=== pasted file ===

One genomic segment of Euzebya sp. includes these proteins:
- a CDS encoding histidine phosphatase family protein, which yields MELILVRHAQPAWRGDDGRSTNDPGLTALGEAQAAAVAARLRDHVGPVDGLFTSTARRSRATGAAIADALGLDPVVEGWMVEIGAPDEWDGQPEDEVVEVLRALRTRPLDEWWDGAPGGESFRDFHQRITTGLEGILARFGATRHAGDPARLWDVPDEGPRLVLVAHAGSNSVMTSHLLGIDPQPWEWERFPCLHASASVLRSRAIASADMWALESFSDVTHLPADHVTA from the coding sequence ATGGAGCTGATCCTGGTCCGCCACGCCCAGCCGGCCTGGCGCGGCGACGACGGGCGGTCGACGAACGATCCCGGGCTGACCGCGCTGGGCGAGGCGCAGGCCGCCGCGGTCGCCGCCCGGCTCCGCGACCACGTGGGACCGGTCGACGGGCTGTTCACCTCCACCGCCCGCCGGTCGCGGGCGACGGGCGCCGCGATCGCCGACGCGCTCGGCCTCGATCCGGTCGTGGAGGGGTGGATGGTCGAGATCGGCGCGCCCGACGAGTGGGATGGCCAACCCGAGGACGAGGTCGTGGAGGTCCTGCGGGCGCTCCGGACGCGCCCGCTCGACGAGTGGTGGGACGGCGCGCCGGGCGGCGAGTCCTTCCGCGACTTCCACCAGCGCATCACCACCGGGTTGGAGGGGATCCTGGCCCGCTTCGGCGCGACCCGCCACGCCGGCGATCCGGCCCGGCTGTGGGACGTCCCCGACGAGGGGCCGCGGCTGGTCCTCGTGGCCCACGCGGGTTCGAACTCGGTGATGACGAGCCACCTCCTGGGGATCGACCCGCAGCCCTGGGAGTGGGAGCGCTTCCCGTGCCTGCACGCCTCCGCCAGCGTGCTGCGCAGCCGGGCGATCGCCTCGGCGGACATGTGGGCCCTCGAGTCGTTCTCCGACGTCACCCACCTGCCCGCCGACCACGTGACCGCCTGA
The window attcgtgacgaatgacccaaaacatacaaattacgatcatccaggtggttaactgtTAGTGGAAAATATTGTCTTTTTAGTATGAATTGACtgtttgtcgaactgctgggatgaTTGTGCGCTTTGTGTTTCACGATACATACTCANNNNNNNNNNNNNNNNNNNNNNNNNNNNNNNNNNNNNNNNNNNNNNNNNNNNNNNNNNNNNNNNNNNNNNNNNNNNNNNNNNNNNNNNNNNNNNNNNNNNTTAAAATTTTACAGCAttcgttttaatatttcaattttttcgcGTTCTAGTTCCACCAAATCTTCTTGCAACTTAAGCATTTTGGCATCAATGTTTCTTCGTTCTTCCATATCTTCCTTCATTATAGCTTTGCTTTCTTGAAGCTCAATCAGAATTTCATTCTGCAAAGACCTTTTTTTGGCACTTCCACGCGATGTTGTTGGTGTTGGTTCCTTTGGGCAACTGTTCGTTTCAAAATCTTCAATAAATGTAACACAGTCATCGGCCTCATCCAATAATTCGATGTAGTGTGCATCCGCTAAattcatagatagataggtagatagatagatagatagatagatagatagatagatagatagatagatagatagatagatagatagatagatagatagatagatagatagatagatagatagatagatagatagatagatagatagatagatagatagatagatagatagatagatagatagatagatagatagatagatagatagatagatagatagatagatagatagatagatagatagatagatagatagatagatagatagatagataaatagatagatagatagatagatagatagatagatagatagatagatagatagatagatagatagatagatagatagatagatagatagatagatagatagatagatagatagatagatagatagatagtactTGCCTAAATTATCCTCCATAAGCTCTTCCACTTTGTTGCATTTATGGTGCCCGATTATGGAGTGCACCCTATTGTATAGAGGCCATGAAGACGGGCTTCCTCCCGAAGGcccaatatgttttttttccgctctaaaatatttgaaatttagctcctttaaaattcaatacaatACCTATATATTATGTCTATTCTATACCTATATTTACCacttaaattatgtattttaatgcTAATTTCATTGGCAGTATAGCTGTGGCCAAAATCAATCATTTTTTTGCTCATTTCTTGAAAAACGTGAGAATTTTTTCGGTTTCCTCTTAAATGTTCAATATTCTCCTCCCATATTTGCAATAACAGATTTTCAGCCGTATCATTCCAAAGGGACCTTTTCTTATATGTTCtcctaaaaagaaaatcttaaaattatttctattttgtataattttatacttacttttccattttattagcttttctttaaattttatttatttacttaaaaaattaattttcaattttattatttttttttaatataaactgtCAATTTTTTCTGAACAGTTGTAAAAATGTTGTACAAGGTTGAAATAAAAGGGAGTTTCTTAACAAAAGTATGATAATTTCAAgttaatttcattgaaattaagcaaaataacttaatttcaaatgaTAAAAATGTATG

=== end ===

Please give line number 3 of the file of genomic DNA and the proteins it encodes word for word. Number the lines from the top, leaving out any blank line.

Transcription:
The window attcgtgacgaatgacccaaaacatacaaattacgatcatccaggtggttaactgtTAGTGGAAAATATTGTCTTTTTAGTATGAATTGACtgtttgtcgaactgctgggatgaTTGTGCGCTTTGTGTTTCACGATACATACTCANNNNNNNNNNNNNNNNNNNNNNNNNNNNNNNNNNNNNNNNNNNNNNNNNNNNNNNNNNNNNNNNNNNNNNNNNNNNNNNNNNNNNNNNNNNNNNNNNNNNTTAAAATTTTACAGCAttcgttttaatatttcaattttttcgcGTTCTAGTTCCACCAAATCTTCTTGCAACTTAAGCATTTTGGCATCAATGTTTCTTCGTTCTTCCATATCTTCCTTCATTATAGCTTTGCTTTCTTGAAGCTCAATCAGAATTTCATTCTGCAAAGACCTTTTTTTGGCACTTCCACGCGATGTTGTTGGTGTTGGTTCCTTTGGGCAACTGTTCGTTTCAAAATCTTCAATAAATGTAACACAGTCATCGGCCTCATCCAATAATTCGATGTAGTGTGCATCCGCTAAattcatagatagataggtagatagatagatagatagatagatagatagatagatagatagatagatagatagatagatagatagatagatagatagatagatagatagatagatagatagatagatagatagatagatagatagatagatagatagatagatagatagatagatagatagatagatagatagatagatagatagatagatagatagatagatagatagatagatagatagatagatagatagatagatagatagatagataaatagatagatagatagatagatagatagatagatagatagatagatagatagatagatagatagatagatagatagatagatagatagatagatagatagatagatagatagatagatagatagatagtactTGCCTAAATTATCCTCCATAAGCTCTTCCACTTTGTTGCATTTATGGTGCCCGATTATGGAGTGCACCCTATTGTATAGAGGCCATGAAGACGGGCTTCCTCCCGAAGGcccaatatgttttttttccgctctaaaatatttgaaatttagctcctttaaaattcaatacaatACCTATATATTATGTCTATTCTATACCTATATTTACCacttaaattatgtattttaatgcTAATTTCATTGGCAGTATAGCTGTGGCCAAAATCAATCATTTTTTTGCTCATTTCTTGAAAAACGTGAGAATTTTTTCGGTTTCCTCTTAAATGTTCAATATTCTCCTCCCATATTTGCAATAACAGATTTTCAGCCGTATCATTCCAAAGGGACCTTTTCTTATATGTTCtcctaaaaagaaaatcttaaaattatttctattttgtataattttatacttacttttccattttattagcttttctttaaattttatttatttacttaaaaaattaattttcaattttattatttttttttaatataaactgtCAATTTTTTCTGAACAGTTGTAAAAATGTTGTACAAGGTTGAAATAAAAGGGAGTTTCTTAACAAAAGTATGATAATTTCAAgttaatttcattgaaattaagcaaaataacttaatttcaaatgaTAAAAATGTATG